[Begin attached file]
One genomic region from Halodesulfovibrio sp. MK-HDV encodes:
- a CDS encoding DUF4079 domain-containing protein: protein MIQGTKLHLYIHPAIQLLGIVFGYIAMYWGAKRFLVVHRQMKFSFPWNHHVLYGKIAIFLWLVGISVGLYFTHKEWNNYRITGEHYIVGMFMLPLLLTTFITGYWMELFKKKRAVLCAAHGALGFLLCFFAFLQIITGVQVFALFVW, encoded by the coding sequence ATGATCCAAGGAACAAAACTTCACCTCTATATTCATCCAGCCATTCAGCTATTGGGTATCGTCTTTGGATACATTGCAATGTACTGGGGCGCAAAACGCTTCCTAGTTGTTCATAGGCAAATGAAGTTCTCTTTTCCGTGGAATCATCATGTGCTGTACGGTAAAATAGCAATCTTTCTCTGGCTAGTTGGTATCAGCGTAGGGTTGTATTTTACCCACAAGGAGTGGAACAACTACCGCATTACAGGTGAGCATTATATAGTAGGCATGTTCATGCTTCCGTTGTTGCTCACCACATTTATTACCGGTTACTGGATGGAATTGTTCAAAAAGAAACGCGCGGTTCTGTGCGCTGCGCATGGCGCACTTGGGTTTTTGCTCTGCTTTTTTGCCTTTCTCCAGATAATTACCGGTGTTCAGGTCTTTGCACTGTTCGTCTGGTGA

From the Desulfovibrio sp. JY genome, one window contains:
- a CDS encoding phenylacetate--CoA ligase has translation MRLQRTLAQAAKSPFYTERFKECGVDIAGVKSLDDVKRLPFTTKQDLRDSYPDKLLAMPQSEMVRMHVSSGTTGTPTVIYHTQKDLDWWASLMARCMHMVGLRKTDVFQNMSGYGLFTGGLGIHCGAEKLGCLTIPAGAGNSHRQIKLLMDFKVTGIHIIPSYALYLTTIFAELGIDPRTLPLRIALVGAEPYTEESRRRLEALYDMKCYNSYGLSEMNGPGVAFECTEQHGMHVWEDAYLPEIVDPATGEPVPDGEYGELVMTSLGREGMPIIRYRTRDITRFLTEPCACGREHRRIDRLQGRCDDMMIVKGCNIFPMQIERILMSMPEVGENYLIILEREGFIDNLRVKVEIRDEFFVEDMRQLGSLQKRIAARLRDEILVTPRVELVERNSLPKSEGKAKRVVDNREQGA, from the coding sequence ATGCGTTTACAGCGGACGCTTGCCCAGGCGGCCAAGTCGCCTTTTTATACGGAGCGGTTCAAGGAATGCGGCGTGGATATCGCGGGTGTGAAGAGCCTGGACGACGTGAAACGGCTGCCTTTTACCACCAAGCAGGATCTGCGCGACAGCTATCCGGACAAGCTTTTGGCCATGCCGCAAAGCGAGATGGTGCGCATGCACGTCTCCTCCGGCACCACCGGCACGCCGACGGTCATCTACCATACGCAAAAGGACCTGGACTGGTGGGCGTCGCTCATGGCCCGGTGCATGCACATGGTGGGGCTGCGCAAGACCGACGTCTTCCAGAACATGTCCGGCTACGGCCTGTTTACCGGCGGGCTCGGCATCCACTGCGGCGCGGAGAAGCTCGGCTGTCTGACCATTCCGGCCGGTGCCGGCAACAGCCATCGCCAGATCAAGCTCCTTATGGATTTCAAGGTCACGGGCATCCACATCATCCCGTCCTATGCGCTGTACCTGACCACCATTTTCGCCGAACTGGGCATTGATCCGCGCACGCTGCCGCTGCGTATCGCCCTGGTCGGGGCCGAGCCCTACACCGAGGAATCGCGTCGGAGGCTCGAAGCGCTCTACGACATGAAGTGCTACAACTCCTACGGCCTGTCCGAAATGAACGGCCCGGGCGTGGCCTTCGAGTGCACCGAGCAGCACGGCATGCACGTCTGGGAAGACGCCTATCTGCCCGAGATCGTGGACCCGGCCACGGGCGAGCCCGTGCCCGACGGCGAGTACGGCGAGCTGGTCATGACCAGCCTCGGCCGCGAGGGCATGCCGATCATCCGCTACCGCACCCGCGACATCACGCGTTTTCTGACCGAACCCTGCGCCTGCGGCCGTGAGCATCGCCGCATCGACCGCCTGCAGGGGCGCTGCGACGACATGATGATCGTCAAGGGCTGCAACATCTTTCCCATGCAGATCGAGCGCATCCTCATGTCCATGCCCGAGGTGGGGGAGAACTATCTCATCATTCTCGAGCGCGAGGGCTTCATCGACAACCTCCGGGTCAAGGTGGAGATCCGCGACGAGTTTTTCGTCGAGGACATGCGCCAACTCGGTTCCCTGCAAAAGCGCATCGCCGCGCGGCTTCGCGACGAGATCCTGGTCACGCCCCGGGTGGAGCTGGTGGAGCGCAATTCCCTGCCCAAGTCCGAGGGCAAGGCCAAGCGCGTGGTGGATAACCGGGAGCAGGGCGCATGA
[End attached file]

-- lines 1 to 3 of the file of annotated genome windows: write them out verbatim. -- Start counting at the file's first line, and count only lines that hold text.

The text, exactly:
One genomic region from Halodesulfovibrio sp. MK-HDV encodes:
- a CDS encoding DUF4079 domain-containing protein: protein MIQGTKLHLYIHPAIQLLGIVFGYIAMYWGAKRFLVVHRQMKFSFPWNHHVLYGKIAIFLWLVGISVGLYFTHKEWNNYRITGEHYIVGMFMLPLLLTTFITGYWMELFKKKRAVLCAAHGALGFLLCFFAFLQIITGVQVFALFVW, encoded by the coding sequence ATGATCCAAGGAACAAAACTTCACCTCTATATTCATCCAGCCATTCAGCTATTGGGTATCGTCTTTGGATACATTGCAATGTACTGGGGCGCAAAACGCTTCCTAGTTGTTCATAGGCAAATGAAGTTCTCTTTTCCGTGGAATCATCATGTGCTGTACGGTAAAATAGCAATCTTTCTCTGGCTAGTTGGTATCAGCGTAGGGTTGTATTTTACCCACAAGGAGTGGAACAACTACCGCATTACAGGTGAGCATTATATAGTAGGCATGTTCATGCTTCCGTTGTTGCTCACCACATTTATTACCGGTTACTGGATGGAATTGTTCAAAAAGAAACGCGCGGTTCTGTGCGCTGCGCATGGCGCACTTGGGTTTTTGCTCTGCTTTTTTGCCTTTCTCCAGATAATTACCGGTGTTCAGGTCTTTGCACTGTTCGTCTGGTGA

From the Desulfovibrio sp. JY genome, one window contains: